George W. Bush, the 43rd President of the United States, took up painting as a hobby after his time in office. And while some have seen a mirror of Bush’s own simple-mindedness in the simplicity of his work, his paintings are an effort for the former leader of the free world to remember the past, make sense of the present, and look onto the future and how he will then be seen.
Through his series of self-portraits and portraits of world leaders, George Bush Jr. is on a journey to rediscover the simplicity of the life of a private individual, away from the spotlight, and to re-exlpore his time as a public figure. They are a conflicting effort to both shed his presidential status while trying to immortalize his presidency.
Retiring from public life
The series of self-portraits of George W. Bush in the bathroom have been interpreted many ways. Recoiling from the water as he did during the Hurricane Katrina crisis, watching the faucet run remembering the waterboarding scandal, and generally cleansing the (many) mistakes of his presidency.
But the real meaning of these paintings isn’t in veiled allusions to various defining moments of Bush’s eight years as president. The true message is in plain sight. And it’s brutally honest: it is the journey of a man from the height of political power to quasi-anonymity. George Bush is shedding his presidential garb.
He is stark naked, in the most intimate setting. The kind of intimacy the former president is rediscovering after a carreer in the public eye. In between boredom and simple pleasure, only the president can see himself now that he is retired. And Bush’s retirement seems to be a very reflective one – not only as he only sees himself in the mirror rather than on TV screens and covers of newspapers – but also because he seems to enjoy the peace and quiet that allows for deep introspection.
Faces of power
Bush’s other series of paintings depicting the faces of world leaders reveal the former president’s introspective, almost nostalgic mood. While some have argued that their apparent simplicity is the sign of Bush Jr.’s lack of technique – a statement he would probably agree with himself – the point of their simplicity lies elsewhere. Bush is painting world leaders as he knew them when he was a world leader: as equals. No aura, no decorum, no filter.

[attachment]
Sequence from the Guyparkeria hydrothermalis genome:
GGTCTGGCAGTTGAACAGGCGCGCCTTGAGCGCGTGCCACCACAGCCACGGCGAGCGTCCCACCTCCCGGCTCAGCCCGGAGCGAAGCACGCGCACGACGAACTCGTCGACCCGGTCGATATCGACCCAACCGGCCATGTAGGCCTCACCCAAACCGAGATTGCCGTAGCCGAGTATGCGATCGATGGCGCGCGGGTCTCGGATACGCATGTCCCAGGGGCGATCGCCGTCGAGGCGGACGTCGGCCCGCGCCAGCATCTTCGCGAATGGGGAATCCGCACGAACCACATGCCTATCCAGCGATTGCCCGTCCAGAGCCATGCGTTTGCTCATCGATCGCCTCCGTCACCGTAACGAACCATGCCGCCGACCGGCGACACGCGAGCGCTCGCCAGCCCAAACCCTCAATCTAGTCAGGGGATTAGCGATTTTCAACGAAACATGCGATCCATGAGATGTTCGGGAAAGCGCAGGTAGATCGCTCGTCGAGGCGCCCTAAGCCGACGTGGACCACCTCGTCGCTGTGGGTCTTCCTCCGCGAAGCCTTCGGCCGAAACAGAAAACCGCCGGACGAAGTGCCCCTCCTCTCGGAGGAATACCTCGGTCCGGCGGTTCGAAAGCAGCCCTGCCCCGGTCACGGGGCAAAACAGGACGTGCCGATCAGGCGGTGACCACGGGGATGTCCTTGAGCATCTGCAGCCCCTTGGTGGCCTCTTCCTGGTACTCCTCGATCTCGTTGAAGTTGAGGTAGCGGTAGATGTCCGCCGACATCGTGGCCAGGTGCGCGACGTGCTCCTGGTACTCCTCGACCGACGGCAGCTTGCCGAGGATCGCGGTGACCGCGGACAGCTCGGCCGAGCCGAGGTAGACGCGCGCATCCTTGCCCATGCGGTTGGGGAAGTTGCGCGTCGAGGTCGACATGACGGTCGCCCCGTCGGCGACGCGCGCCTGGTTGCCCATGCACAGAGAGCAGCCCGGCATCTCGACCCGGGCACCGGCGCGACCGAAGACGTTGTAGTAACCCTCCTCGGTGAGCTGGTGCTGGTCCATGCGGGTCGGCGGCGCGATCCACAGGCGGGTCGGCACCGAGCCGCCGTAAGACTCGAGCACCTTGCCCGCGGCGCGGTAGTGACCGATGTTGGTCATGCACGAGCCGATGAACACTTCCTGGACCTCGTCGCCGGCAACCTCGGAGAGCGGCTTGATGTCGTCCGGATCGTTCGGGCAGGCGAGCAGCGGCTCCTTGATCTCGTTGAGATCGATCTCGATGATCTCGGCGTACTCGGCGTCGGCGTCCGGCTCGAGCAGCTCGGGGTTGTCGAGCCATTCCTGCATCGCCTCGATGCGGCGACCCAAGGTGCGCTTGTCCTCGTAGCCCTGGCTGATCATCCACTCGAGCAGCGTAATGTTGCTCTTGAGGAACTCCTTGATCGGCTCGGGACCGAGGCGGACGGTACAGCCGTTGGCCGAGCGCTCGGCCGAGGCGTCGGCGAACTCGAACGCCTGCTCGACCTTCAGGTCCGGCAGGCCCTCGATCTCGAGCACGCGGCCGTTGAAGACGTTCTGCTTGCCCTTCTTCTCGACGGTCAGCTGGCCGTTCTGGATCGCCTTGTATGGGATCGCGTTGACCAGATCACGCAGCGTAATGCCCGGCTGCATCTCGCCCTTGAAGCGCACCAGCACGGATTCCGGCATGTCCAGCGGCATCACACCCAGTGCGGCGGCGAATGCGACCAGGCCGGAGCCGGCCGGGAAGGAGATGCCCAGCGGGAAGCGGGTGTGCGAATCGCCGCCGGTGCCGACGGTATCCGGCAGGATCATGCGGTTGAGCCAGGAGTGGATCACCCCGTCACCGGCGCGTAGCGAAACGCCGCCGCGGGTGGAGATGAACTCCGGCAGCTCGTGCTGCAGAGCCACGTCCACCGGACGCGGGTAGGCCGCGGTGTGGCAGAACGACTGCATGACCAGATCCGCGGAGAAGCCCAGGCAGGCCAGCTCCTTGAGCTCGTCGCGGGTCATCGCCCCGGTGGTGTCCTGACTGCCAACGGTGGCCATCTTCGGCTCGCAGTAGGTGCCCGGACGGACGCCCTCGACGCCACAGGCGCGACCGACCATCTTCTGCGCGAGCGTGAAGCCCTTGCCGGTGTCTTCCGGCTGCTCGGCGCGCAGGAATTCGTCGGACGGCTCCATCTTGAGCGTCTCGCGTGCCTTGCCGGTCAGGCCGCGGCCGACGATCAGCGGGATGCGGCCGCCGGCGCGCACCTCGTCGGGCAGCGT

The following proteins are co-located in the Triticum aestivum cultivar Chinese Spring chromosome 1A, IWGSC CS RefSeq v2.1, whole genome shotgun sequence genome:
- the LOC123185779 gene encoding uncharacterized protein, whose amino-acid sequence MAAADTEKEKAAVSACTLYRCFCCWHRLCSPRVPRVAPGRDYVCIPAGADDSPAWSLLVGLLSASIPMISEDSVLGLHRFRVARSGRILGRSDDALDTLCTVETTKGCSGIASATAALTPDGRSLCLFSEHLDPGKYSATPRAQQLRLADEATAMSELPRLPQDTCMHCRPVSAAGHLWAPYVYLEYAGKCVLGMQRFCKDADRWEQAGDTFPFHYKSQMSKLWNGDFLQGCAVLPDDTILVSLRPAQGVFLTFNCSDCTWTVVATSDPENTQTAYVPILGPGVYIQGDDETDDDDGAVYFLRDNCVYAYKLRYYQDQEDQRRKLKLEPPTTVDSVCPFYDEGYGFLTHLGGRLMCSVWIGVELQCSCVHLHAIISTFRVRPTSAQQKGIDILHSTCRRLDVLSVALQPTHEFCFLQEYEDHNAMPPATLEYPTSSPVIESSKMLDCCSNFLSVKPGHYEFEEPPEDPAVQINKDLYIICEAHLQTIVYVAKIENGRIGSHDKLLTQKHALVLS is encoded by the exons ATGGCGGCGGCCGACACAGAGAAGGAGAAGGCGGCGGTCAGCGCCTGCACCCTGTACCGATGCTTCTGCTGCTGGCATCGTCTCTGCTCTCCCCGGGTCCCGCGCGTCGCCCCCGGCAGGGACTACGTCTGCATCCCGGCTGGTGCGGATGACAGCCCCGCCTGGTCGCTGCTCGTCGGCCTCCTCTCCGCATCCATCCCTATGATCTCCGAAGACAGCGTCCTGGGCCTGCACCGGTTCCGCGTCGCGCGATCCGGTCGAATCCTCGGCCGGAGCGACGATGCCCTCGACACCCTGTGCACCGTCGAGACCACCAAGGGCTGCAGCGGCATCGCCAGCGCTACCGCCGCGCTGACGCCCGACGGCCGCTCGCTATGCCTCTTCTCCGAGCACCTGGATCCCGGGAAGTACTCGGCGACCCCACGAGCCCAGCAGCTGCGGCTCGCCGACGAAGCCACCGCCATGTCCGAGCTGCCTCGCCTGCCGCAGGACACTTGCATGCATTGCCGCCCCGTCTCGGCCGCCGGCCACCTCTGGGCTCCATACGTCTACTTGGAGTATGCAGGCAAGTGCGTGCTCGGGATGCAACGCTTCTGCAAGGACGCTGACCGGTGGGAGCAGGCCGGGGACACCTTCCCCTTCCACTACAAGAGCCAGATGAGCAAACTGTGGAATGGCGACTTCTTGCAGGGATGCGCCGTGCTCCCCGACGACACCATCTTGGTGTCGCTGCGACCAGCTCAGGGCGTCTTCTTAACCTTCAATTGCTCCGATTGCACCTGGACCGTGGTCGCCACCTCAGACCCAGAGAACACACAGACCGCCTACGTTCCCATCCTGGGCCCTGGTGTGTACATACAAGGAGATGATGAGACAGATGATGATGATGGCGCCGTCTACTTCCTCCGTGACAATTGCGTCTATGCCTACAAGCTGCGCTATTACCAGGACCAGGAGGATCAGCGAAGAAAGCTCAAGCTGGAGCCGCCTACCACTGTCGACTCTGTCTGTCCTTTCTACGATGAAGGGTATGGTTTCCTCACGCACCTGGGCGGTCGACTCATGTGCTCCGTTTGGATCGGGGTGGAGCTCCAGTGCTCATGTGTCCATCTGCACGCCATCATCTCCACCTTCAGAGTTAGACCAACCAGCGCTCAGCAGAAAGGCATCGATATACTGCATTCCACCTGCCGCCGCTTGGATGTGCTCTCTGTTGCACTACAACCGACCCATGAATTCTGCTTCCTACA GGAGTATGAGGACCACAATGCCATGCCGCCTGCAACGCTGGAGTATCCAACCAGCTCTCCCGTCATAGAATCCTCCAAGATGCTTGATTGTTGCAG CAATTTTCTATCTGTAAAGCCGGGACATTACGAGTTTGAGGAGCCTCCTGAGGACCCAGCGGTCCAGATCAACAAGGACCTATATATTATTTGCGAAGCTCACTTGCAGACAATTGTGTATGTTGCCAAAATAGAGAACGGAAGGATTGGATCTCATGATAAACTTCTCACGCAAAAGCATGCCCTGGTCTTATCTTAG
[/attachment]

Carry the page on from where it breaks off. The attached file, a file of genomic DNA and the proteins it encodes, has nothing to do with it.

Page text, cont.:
The Dalai Lama’s sarcastic smile, Angela Merkel’s can-do attitude, Silvio Berlusconi’s grin like he just told a dirty joke – Bush lays them bare, as he knew them behind closed doors. In that respect, the example that epitomizes how Bush’s simple technique – or rather complete lack thereof – is used to great effect is in his portrait of Vladimir Putin.
Whereas his other portraits are all very expressive, with deep lines running through his subjects’ faces, Putin’s face is expressionless. Bush translates the icy coolness of the Russian president by using two colors: one for the top of his face where the light strikes his head, and the other for the lower half in the shadow. The complete lack of any emotion in Putin’s steely gaze is again, the brutally honest depiction of a face that Bush must have grown accustomed to over his years serving as president.
Ultimately, the faces of power are not grandiose. They aren’t all-mighty. They aren’t even serious. They are just people. And Bush must share the realization that most people do when leaving a job: it’s all about the people.
How will I go down in history?
Along with his other colleagues, Bush also wanted to immortalize his own status as president in one self-portrait. Nothing indicates that he is president, except for the fact that he is wearing a suit. And the look on his face. A look of confidence, assurance, and kindness that Bush wants to project to the American people.
Tragically, he won’t be able to project that image to the ones whom he had the honor of governing. Instead, he seems to be addressing later generations that didn’t know him as president but will read about him in the history books.
Like other presidents, Bush is accutely aware of his own position in history. And whereas others try to depict themselves in a new light with biographies, Bush takes to the brush to show a side of himself he must feel was too often overshadowed by the crises of the presidency: his well-meaning nature, his proximity to the American people, his belief and confidence in their future. Away from the heat of the moment, Bush can also rebuild his own image that he was too often not in control of. Or at least attempt to ensure that posterity will look onto his presidency with greater compassion and respect.